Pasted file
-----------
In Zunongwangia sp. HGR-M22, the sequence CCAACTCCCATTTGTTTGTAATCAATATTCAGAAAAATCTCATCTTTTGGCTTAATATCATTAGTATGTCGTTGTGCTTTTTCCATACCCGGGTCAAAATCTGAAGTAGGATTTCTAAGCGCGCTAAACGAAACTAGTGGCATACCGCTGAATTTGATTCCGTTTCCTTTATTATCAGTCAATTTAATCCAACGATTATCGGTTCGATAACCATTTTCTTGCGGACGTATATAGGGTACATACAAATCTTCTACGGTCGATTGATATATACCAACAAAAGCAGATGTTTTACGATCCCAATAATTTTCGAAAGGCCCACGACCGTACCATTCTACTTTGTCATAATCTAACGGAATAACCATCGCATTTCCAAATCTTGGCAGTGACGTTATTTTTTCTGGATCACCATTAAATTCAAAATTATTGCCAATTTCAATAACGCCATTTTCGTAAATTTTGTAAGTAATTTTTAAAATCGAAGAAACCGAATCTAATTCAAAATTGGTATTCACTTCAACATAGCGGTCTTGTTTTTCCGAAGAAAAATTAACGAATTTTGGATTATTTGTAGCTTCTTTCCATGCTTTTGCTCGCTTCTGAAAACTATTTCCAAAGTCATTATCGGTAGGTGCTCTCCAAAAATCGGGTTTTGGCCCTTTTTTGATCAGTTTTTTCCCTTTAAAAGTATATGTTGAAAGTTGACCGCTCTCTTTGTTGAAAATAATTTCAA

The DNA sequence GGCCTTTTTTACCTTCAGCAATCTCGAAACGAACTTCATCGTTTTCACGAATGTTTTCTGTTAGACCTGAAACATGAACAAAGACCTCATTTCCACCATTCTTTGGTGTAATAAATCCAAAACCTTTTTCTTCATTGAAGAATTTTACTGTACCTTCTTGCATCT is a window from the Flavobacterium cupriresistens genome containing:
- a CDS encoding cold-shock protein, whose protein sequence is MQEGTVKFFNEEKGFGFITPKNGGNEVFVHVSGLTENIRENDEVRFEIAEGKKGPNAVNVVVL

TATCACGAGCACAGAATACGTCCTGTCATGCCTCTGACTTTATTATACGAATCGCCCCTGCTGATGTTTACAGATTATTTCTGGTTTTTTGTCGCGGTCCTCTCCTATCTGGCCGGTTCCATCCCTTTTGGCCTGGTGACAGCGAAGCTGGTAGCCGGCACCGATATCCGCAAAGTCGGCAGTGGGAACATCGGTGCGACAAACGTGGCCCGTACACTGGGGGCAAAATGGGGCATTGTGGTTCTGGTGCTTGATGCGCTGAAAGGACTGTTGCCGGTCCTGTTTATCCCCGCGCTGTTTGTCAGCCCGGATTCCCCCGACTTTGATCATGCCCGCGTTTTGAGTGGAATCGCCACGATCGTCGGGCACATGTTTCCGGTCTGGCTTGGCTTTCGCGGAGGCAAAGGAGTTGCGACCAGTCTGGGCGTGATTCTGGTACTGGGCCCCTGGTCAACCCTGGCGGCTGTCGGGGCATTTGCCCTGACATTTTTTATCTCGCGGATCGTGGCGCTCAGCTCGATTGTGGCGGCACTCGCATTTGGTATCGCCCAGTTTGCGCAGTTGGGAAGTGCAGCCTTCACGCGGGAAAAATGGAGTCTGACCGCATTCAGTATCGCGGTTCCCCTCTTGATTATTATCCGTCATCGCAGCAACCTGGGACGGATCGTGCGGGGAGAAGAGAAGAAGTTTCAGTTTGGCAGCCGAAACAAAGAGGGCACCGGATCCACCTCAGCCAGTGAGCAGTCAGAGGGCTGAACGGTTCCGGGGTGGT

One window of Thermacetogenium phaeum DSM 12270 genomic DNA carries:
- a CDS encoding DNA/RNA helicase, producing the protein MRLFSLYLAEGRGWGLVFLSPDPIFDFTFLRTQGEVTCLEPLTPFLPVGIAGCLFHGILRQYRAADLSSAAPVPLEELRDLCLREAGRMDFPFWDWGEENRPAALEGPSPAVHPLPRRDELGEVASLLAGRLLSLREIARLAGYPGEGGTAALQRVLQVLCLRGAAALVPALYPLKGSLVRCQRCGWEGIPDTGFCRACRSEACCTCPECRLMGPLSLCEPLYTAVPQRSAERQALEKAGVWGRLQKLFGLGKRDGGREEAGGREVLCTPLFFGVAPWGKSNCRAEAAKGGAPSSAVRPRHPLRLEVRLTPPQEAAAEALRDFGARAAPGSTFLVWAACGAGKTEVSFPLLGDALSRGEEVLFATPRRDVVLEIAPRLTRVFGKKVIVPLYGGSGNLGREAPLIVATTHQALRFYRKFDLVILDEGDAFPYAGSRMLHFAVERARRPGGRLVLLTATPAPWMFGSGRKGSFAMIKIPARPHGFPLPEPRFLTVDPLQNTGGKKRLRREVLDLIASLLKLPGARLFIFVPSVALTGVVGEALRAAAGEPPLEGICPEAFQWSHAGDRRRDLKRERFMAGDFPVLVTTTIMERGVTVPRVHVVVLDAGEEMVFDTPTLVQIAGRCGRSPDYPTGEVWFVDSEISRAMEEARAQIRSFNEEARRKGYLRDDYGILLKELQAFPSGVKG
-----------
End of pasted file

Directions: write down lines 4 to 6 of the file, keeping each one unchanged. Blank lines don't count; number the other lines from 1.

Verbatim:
TATCACGAGCACAGAATACGTCCTGTCATGCCTCTGACTTTATTATACGAATCGCCCCTGCTGATGTTTACAGATTATTTCTGGTTTTTTGTCGCGGTCCTCTCCTATCTGGCCGGTTCCATCCCTTTTGGCCTGGTGACAGCGAAGCTGGTAGCCGGCACCGATATCCGCAAAGTCGGCAGTGGGAACATCGGTGCGACAAACGTGGCCCGTACACTGGGGGCAAAATGGGGCATTGTGGTTCTGGTGCTTGATGCGCTGAAAGGACTGTTGCCGGTCCTGTTTATCCCCGCGCTGTTTGTCAGCCCGGATTCCCCCGACTTTGATCATGCCCGCGTTTTGAGTGGAATCGCCACGATCGTCGGGCACATGTTTCCGGTCTGGCTTGGCTTTCGCGGAGGCAAAGGAGTTGCGACCAGTCTGGGCGTGATTCTGGTACTGGGCCCCTGGTCAACCCTGGCGGCTGTCGGGGCATTTGCCCTGACATTTTTTATCTCGCGGATCGTGGCGCTCAGCTCGATTGTGGCGGCACTCGCATTTGGTATCGCCCAGTTTGCGCAGTTGGGAAGTGCAGCCTTCACGCGGGAAAAATGGAGTCTGACCGCATTCAGTATCGCGGTTCCCCTCTTGATTATTATCCGTCATCGCAGCAACCTGGGACGGATCGTGCGGGGAGAAGAGAAGAAGTTTCAGTTTGGCAGCCGAAACAAAGAGGGCACCGGATCCACCTCAGCCAGTGAGCAGTCAGAGGGCTGAACGGTTCCGGGGTGGT

One window of Thermacetogenium phaeum DSM 12270 genomic DNA carries:
- a CDS encoding DNA/RNA helicase, producing the protein MRLFSLYLAEGRGWGLVFLSPDPIFDFTFLRTQGEVTCLEPLTPFLPVGIAGCLFHGILRQYRAADLSSAAPVPLEELRDLCLREAGRMDFPFWDWGEENRPAALEGPSPAVHPLPRRDELGEVASLLAGRLLSLREIARLAGYPGEGGTAALQRVLQVLCLRGAAALVPALYPLKGSLVRCQRCGWEGIPDTGFCRACRSEACCTCPECRLMGPLSLCEPLYTAVPQRSAERQALEKAGVWGRLQKLFGLGKRDGGREEAGGREVLCTPLFFGVAPWGKSNCRAEAAKGGAPSSAVRPRHPLRLEVRLTPPQEAAAEALRDFGARAAPGSTFLVWAACGAGKTEVSFPLLGDALSRGEEVLFATPRRDVVLEIAPRLTRVFGKKVIVPLYGGSGNLGREAPLIVATTHQALRFYRKFDLVILDEGDAFPYAGSRMLHFAVERARRPGGRLVLLTATPAPWMFGSGRKGSFAMIKIPARPHGFPLPEPRFLTVDPLQNTGGKKRLRREVLDLIASLLKLPGARLFIFVPSVALTGVVGEALRAAAGEPPLEGICPEAFQWSHAGDRRRDLKRERFMAGDFPVLVTTTIMERGVTVPRVHVVVLDAGEEMVFDTPTLVQIAGRCGRSPDYPTGEVWFVDSEISRAMEEARAQIRSFNEEARRKGYLRDDYGILLKELQAFPSGVKG